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In probability theory and stochastics there is a somewhat paradoxical phenomenon called the non-transitivity of random variables (of stochastic variables). The following can also be entirely formulated without measure-theoretic notions. Here however, I want to indicate the perspective from measure theory, as I think it adds some flexibility and helps handling with measure theoretic stochastics.

Let’s first introduce the notions involved.

**Def.: (Binary relation)**

*Let \(M\) be any set.*

*Then a ***binary relation \(R\)*** on \(M\) is a subset \(R \subseteq M \times M\).*

An element \((x,y) \in R\) of a binary relation \(R\), we usually write as \(xRy\).

Examples of binary relations are the order relations \( <, \leq, >, \geq\) on \(\mathbb{R}\) or unary operations. Binary operations like \(+, – , \cdot, / \) on \(\mathbb{N}, \mathbb{Z}, \mathbb{Q}, \mathbb{R}, \mathbb{C}, \mathbb{R}^n\), … etc. (where defined), are examples of ternary relations, which are defined accordingly as a subset *\(R \subseteq M \times M \times M\)*.

**Def.: (Transitive and non-transitive binary relation)**

*A binary relation \(R\) is called ***transitive**

*\(:\Longleftrightarrow \forall x,y,z \in M: xRy \wedge yRz \Rightarrow xRz.\)*

*Otherwise, we call the relation ***non-transitive***.*

**Def.: (Probability space)**

*A ***probability space*** is a triple \((\Omega, \mathcal{F}, \mathbb{P})\), where*

*\(\Omega\) is any set,*

*\(\mathcal{F}\) is a \(\sigma\)-algebra over \(\Omega\),*

*\(\mathbb{P}\) is a probability measure on \(\mathcal{F}\).*

This is the usual measure-theoretic definition of a probability space which means that it is a measure space where \(\mathbb{P}(\Omega) = 1\). The set \(\Omega\) is the collection of all possible outcomes (samples), the result space of the random experiment. The \(\sigma\)-algebra \(\mathcal{F}\) denotes the event space of the random experiment. In the case that \(\Omega\) is a finite set, the event space is the power set \(\mathcal{P}(\Omega)\) of the sample space, i.e., all possible subsets. The probability measure \(\mathbb{P}\) associates to each event \(F \in \mathcal{F}\) its probability \(\mathbb{P}(F)\).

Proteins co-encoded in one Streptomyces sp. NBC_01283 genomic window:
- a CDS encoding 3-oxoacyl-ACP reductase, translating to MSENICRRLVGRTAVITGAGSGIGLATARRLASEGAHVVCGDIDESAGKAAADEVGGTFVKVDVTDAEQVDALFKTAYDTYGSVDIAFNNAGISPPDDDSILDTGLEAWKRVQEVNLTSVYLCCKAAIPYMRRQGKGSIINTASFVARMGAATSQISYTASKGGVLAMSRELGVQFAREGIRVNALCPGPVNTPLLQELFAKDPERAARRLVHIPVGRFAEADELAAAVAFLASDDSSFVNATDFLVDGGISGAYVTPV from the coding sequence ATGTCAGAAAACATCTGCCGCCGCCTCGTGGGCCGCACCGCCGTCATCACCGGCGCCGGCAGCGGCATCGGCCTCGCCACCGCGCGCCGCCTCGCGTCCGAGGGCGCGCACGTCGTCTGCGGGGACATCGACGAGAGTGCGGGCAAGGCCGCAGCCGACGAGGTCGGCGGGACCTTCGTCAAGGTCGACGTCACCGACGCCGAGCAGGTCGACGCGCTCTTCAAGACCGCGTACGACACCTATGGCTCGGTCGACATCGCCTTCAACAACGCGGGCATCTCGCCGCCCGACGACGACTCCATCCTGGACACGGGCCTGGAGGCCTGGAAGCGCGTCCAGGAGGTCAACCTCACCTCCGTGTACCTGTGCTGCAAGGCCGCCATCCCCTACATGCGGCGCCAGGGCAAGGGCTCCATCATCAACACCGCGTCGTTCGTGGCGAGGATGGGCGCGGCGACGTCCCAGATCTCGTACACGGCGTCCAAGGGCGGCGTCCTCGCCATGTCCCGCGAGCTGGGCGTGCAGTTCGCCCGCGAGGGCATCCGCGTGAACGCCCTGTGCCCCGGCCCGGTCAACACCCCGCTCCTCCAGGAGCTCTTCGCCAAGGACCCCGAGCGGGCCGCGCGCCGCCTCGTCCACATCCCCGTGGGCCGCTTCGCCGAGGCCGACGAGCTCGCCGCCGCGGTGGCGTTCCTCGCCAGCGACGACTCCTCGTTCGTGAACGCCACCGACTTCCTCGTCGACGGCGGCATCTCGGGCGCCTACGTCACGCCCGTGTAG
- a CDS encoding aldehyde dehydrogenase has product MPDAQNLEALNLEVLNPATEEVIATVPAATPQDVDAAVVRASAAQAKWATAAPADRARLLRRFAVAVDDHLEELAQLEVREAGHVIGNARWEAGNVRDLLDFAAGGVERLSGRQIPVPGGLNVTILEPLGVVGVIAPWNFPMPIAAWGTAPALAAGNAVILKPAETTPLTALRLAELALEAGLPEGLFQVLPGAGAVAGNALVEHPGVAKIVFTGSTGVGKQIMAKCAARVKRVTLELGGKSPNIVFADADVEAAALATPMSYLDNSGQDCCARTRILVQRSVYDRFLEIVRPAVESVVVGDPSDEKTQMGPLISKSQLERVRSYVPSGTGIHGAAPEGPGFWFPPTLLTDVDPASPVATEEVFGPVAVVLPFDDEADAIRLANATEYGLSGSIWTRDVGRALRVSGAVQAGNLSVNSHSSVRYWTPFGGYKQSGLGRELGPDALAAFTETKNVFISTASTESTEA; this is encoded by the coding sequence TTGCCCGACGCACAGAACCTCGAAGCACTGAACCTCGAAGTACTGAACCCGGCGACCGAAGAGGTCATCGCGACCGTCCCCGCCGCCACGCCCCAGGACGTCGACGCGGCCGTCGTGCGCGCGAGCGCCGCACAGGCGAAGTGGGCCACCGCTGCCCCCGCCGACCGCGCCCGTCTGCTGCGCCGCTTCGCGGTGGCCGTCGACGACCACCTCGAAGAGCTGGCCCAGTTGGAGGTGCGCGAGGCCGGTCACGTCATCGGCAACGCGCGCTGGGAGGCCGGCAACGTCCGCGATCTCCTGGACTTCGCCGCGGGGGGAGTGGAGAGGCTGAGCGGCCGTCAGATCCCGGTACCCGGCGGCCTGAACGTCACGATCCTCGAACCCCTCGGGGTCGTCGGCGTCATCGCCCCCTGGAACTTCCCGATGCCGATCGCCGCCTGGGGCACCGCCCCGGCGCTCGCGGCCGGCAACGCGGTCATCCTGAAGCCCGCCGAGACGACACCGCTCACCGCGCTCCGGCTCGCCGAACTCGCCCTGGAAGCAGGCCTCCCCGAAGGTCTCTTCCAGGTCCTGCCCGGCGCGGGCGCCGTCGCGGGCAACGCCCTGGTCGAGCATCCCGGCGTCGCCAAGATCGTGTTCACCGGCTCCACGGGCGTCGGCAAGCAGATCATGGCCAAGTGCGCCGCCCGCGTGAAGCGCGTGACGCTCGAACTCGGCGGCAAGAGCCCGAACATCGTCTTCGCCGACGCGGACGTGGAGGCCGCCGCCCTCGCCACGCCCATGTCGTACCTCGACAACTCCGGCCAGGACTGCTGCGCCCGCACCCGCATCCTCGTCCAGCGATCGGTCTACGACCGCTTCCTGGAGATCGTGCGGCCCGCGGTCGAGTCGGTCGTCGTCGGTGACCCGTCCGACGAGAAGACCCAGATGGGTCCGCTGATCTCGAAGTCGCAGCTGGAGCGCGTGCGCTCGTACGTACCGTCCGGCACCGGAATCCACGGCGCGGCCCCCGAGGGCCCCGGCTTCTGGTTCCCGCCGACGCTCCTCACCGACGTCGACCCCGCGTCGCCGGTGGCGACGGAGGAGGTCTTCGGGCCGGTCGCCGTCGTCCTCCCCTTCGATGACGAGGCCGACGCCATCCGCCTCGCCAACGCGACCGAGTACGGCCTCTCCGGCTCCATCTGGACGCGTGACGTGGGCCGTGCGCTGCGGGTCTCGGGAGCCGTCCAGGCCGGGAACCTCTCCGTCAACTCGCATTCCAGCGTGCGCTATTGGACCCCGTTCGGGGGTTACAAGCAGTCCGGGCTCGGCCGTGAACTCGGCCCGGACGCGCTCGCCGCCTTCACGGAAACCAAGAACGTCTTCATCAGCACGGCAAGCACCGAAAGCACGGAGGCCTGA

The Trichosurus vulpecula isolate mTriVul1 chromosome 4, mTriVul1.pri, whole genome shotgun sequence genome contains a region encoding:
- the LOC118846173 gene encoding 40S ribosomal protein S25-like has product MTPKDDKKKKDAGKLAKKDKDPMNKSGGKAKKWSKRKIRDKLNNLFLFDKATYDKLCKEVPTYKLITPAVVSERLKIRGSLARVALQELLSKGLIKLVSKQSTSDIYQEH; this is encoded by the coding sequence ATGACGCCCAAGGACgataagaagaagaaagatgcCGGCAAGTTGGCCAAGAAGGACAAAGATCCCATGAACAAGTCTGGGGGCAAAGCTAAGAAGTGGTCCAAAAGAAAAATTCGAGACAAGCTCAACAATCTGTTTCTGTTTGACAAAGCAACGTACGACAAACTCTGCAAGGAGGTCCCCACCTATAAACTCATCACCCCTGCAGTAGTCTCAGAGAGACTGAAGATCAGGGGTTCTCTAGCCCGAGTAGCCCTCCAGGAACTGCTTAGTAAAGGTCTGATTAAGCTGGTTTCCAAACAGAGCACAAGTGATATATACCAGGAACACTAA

A simple example is in the context of throwing a dice which we will also use below to explain the paradoxon. The set of outcomes (the sample space), in such a random experiment is then given by \(\Omega := \{1,2,3,4,5,6\}\). The set of events contains all subset (since \(\Omega\) is a finite set) and represents such events like “the dice thrown is odd” (\(F = \{1,3,5\} \in \mathcal{F} \)), “the number \(6\) has been thrown” (\(F = \{6\} \in \mathcal{F} \)) or “a number greater than \(4\) has been thrown” (\(F = \{5,6\} \in \mathcal{F} \)).

**Def.: (Random variable (stochastic variable))**

*A ***random variable*** or ***stochastic variable*** is a measurable function*

*\(X : (\Omega, \mathcal{F}, \mathbb{P}) \to \mathbb{R}\).*

More generally, a random variable is a \(\mathcal{F}_1-\mathcal{F}_2\)-measurable function on a probability space \((\Omega_1,\mathcal{F}_1, \mathbb{P})\) into a measurable space \((\Omega_2, \mathcal{F}_2)\). But we do not need to go into details with respect to random variables and measurable functions. An example of a random variable is given at the end of the following typical example which shows the paradoxon:

**Example: **(This is a reduced variant of the so-called Efron’s dice.)**
**

We consider the “stochastic experiment” of throwing three fair dice with a bit special numbers marked on it. The first dice \(D_1\) has the numbers \(\{2,2,4,4,9,9\}\), the second dice \(D_2\) the numbers \(\{1,1,6,6,8,8\}\) and the third \(D_3\) has \(\{3,3,5,5,7,7\}\).

Hence, the space of our elementary events is

\(\Omega := \{(\omega_1, \omega_2, \omega_3) \mid \omega_i \in \Omega_i, i \in \mathbb{N}_3\}\),

where \(\Omega_1 := \{2,4,9\}, \Omega_2 := \{1,6,8\}, \Omega_3 := \{3,5,7\}\) and \(\forall i \in \mathbb{N}_3, \forall \omega \in \Omega_i:\)

\(\mathbb{P}(\{\omega\}) = \frac{1}{3}\).

We want to study the probability of the outcome, that the dots of dice \(D_i\) is greater than the ones of \(D_j, \text{ for } i<j \text{ or } i=3 \wedge j = 1\). It turns out that we have the following probabilities (easy to check!):

\(\mathbb{P}(\omega_1 > \omega_2) = \frac{5}{9}\),

\(\mathbb{P}(\omega_2 > \omega_3) = \frac{5}{9}\),

\(\mathbb{P}(\omega_3 > \omega_1) = \frac{5}{9}\).

That is, the probabilities not only for the two first relation, but also for the third relation, are equal and more than \(\frac{1}{2}\). So, “in the long run”, in more than half of the cases and even with the same probability,

- the dots of the first dice will be higher than the second one,
- the dots of the second one will be higher than the third one,
- and surprisingly,
*the dots of the third one will also be higher than the dots of the first one*.

This is exactly the non-transitivity of random variables and is actually quite counterintuitive, hence “paradoxical”. And to make it appear even more paradoxical, note also that the expected values of all three dice are identical: \(E[\Omega_1] = E[\Omega_2] = E[\Omega_3] = 5\).

The random variable \(X : (\Omega, \mathcal{P}(\Omega),\mathbb{P}) \to \mathbb{R}\) involved in this random experiment, could for instance be the function

\( X(\omega_1, \omega_2, \omega_3) := \left\{\begin{array}{rl} 123, & \quad \omega_1 > \omega_2 > \omega_3 \\ 132, & \quad \omega_1 > \omega_3 > \omega_2 \\ 213, & \quad \omega_2 > \omega_1 > \omega_3 \\ 231, & \quad \omega_2 > \omega_3 > \omega_1 \\ 312, & \quad \omega_3 > \omega_1 > \omega_2 \\ 321, & \quad \omega_3 > \omega_2 > \omega_1. \\ \end{array} \right.\)

\(\bigcirc\)

This fact, that probabilities do not need to be transitive, must be taken into account in all areas of applications of stochastics.